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Which Companies Spend the Most in Research and Development (R&D)? Edit My Quotes

“You can’t solve a problem on the same level that it was created. You have to rise above it to the next level.” ~ Albert Einstein

Research and development (R&D) is imperative to withstand competition, waves of disruption, and obsolescence. R&D initiatives provide an edge of innovation to corporates for their products and services. Here’s an overview of the top R&D spenders based on annual reports.

Amazon (AMZN), $42.74 billion

Amazon is among the top R&D spenders even though its financial statements do not mention R&D as a separate line item. Amazon’s SEC filing reveals a whopping expenditure of $42.74 billion in the fiscal 2020 (11.1% of net sales) on ‘technology and content’ as compared to $35.93 billion in the fiscal 2019. In 2017, SEC asked Amazon, “Please disclose a break out of research and development expense by project, activity or in whatever fashion you believe will provide more transparency as to the magnitude and direction of your research and development activities.” The company’s R&D expenses continue to be set forth within “technology and content” in its financial statements. During 2020, it was granted 2,244 patents, the majority of which were in advanced technologies such as artificial intelligence (AI), machine learning, and computer vision as the core of its ventures—be it cloud computing, voice-based virtual assistant, cashless Go stores, drone deliveries or robotic warehouses.

Alphabet (GOOG, GOOGL), $27.57 billion

Google’s 2004 founders’ IPO letter read, “Our business environment changes rapidly and needs long term investment. We will not hesitate to place major bets on promising new opportunities. We will not shy away from high-risk, high-reward projects because of short term earnings pressure.” Over these years, the company may have a new name, but its core philosophy is still the same, and it continues to allocate a significant part of its revenue towards its R&D initiatives. Alphabet spent $27.57 billion on R&D, which is equivalent to 15.1% of its revenue of $182.57 billion during the fiscal 2020. The company’s R&D sending has more than doubled since the fiscal 2016.

It was granted 1,817 patents in 2020. The investments in the development of AI and AI-enabled devices and software continue to drive progress across the company’s portfolio. During its recent earnings call, CEO Sundar Pichai said, “We're one of the largest R&D investors in the world and, obviously, AI is a big part of it.”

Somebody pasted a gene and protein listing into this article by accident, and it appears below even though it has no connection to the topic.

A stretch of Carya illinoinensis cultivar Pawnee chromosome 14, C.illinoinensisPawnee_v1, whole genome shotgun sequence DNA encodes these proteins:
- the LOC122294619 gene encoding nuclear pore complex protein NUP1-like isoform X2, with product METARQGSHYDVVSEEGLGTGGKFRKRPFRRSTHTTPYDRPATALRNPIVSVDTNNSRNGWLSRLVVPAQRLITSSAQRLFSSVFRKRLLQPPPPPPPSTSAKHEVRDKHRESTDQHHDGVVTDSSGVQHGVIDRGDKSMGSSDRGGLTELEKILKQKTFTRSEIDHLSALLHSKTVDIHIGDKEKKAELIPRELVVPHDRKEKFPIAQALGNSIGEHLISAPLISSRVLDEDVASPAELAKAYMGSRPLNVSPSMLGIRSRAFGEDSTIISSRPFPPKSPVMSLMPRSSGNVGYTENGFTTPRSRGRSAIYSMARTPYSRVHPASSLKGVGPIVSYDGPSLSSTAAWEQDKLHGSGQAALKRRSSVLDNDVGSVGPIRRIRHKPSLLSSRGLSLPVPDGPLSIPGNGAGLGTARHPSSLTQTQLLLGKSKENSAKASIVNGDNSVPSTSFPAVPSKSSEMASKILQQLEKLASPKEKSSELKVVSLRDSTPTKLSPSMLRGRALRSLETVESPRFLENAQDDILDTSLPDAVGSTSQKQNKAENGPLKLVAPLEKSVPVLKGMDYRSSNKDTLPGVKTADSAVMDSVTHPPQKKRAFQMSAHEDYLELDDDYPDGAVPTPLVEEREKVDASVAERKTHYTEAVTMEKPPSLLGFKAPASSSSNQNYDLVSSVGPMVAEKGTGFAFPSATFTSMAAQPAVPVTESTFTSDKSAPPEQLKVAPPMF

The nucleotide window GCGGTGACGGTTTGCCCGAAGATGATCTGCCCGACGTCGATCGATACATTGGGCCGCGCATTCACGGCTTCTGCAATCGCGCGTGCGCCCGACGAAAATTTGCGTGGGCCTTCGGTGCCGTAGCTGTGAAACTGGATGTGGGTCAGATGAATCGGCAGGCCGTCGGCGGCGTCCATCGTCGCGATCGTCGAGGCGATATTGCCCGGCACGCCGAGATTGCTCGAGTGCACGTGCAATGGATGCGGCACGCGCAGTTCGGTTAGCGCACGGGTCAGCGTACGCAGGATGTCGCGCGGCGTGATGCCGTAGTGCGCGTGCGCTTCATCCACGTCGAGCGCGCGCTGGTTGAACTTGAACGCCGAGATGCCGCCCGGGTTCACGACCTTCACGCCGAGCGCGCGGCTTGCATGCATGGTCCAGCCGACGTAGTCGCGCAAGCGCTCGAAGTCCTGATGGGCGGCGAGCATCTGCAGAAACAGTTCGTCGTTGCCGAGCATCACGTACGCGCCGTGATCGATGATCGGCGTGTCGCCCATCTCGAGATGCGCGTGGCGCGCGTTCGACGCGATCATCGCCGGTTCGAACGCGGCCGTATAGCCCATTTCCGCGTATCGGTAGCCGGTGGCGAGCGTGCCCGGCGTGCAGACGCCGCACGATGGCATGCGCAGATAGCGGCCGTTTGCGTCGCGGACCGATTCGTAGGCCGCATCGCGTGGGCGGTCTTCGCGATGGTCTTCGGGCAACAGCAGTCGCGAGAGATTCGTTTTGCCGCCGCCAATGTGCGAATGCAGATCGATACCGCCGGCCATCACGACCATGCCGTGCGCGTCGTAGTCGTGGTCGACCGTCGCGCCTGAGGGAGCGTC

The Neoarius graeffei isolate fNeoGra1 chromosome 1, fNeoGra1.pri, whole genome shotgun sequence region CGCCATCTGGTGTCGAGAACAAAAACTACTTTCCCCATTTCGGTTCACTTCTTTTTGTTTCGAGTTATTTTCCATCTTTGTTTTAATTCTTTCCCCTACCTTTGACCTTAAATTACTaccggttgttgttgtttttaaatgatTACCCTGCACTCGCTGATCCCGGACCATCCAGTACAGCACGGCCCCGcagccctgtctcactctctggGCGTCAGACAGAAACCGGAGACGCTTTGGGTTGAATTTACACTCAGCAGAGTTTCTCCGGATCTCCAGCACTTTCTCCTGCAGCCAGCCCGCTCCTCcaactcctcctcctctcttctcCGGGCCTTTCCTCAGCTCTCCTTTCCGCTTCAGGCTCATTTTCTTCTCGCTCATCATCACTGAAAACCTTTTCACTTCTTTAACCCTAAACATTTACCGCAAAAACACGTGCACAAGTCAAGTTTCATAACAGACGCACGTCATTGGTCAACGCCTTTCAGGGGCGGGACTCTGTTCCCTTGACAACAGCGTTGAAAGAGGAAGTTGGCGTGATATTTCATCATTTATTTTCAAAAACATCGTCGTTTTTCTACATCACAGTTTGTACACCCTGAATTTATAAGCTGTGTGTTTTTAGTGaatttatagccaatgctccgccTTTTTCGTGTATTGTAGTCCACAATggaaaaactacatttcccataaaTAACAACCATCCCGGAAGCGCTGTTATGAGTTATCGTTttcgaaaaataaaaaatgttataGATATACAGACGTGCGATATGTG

Huawei, $22.04 billion

Huawei is a leading global provider of information and communications technology (ICT) infrastructure and smart devices. During the fiscal 2020, it spent around ¥141.893 billion on R&D, which is equivalent to $22.04 billion. Its R&D spending constituted 15.9% of its total revenue of ¥891.37 billion in fiscal 2020.

Huawei is one of the world’s largest patent holders; the company was granted 2,761 patents in 2020, an increase of 14% vis-à-vis 2019. Overall, Huawei has more than 100,000 active patents across 40,000 plus families. The number of people working in R&D at Huawei is around 105,000, which is more than half of its total workforce. The company has three guiding principles when it comes to ecosystem and industry development—growth in the industry, work together, and share value. Huawei has partnered with major industry players to innovate in emerging domains such as cloud computing, 5G, and the Internet of Things (IoT).

Microsoft (MSFT), $19.27 billion

Which Companies Spend the Most in Research and Development (R&D)? Edit My Quotes

Microsoft is committed to R&D across a spectrum of technologies, tools, and platforms with a focus on three interconnected ambitions: Reinvent productivity and business processes; build an intelligent cloud platform; and to create more personal computing. The company has increased spending on R&D, with rising revenues, maintaining the overall allocation at 13% over the years. During the fiscal 2020, the company reported an R&D expenditure of $19.27 billion (Microsoft's fiscal year runs from July 1 to June 30). During the first nine months of the current fiscal (till Match 2021), its R&D allocation had reached $15.03 billion.